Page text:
• Article 240a, Penal Code. States that anyone who supplies, offers or shows to a minor who he knows or has reason to suspect is under the age of sixteen, an image, object, etc. that contains an image that could be harmful to a minor will be punished by up to one year imprisonment or a fine. Article 240b, Penal Code. States that anyone who disseminates, publicly displays, manufactures, imports, transits, exports, or has in stock an image or a data carrier containing an image of a sexual act involving a person who clearly has not reached the age of sixteen is liable to up to four years’ imprisonment or a fine. The penalty increases to up to six years’ imprisonment or a fine where the offender is considered a habitual offender, either by repeated commissions of the offense or carries out the offenses as their profession.
  • Article 242, Penal Code. States that it is a criminal offense to compel a person into allowing an act comprising or including sexual penetration of the body, by an act of violence, threat of violence or threat of another act (rape). This felony is punishable by imprisonment of up to twelve years or a fine.
  • Article 243, Penal Code. This article states that it is an offense to commit sexual acts that include penetration of the body where the victim is in a state of unconsciousness, impaired consciousness or physical incapability, or where the victim’s impaired mental development leaves them unable to give consent or indicate resistance. The punishment for this felony is imprisonment of up to eight years or a fine.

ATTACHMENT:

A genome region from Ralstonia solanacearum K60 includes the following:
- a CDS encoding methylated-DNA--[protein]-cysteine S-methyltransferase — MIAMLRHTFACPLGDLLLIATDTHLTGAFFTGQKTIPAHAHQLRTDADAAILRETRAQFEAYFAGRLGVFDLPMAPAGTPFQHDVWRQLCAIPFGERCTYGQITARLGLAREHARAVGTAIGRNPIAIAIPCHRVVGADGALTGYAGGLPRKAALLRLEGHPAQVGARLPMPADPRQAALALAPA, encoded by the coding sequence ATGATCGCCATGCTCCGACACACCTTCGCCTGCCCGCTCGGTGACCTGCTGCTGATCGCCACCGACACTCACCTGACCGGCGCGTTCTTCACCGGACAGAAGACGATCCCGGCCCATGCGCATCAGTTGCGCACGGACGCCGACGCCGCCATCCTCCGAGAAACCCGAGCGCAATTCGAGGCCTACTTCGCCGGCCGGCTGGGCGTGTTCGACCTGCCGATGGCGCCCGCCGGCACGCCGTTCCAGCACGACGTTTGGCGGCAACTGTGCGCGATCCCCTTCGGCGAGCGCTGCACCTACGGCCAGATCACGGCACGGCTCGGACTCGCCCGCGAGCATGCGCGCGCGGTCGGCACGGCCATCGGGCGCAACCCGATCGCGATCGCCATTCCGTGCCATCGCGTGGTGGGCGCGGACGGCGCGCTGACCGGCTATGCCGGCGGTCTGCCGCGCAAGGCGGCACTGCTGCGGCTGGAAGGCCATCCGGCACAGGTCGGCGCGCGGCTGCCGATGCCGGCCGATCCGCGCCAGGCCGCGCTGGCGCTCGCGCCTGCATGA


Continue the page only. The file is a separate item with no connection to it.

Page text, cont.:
• Article 244, Penal Code. States that it is a criminal offense to perform sexual acts comprising or including penetration of the body where the victim is a person under the age of twelve. The offender is liable to imprisonment for up to twelve years or a fine.
  • Article 245, Penal Code. Defines the crime of performing indecent acts out of wedlock comprising or including sexual penetration of the body with a person of between twelve and fifteen years of age. The offense is punishable by imprisonment of up to eight years or a fine. Article 246, Penal Code. This section states that it is an offense to compel another person to perform or to submit to indecent acts by means of an act of violence, threat of violence or threat of another act. The offender is liable to a term of imprisonment of up to eight years or a fine.
  • Article 247, Penal Code. States that it is an offense to perform indecent acts with a person who is unconscious or physically unable to resist or suffering from such a degree of mental defect or mental disease that he is incapable or not sufficiently capable of exercising or expressing consent or of offering resistance. The article also states that it is a crime to perform indecent acts, outside marriage, with a person under sixteen years of age, or entice such a person into performing or submitting to such acts with a third party. The punishment for both offenses is imprisonment for up to six years or a fine.
  • Section 248a, Penal Code. States that anyone who, by means of gifts or promises of money or goods or by abuse of the authority or deception, intentionally induces a person whom he has cause to suspect is under the age of eighteen years, to engage in lewd acts or to tolerate such acts performed by him will be punished with up to four years imprisonment or a fine.
  • Section 248b, Penal Code. States that anyone who sexually abuses a person who makes himself available for the performance of sexual acts with a third party and who is between sixteen and eighteen years of age, will be punished with up to four years imprisonment or a fine.
  • Section 248c, Penal Code. States that anyone who is intentionally present at the performance of lewd acts by a person whom he knows or has reasonable cause to suspect has is under eighteen years old will be punished with up to four years imprisonment or a fine.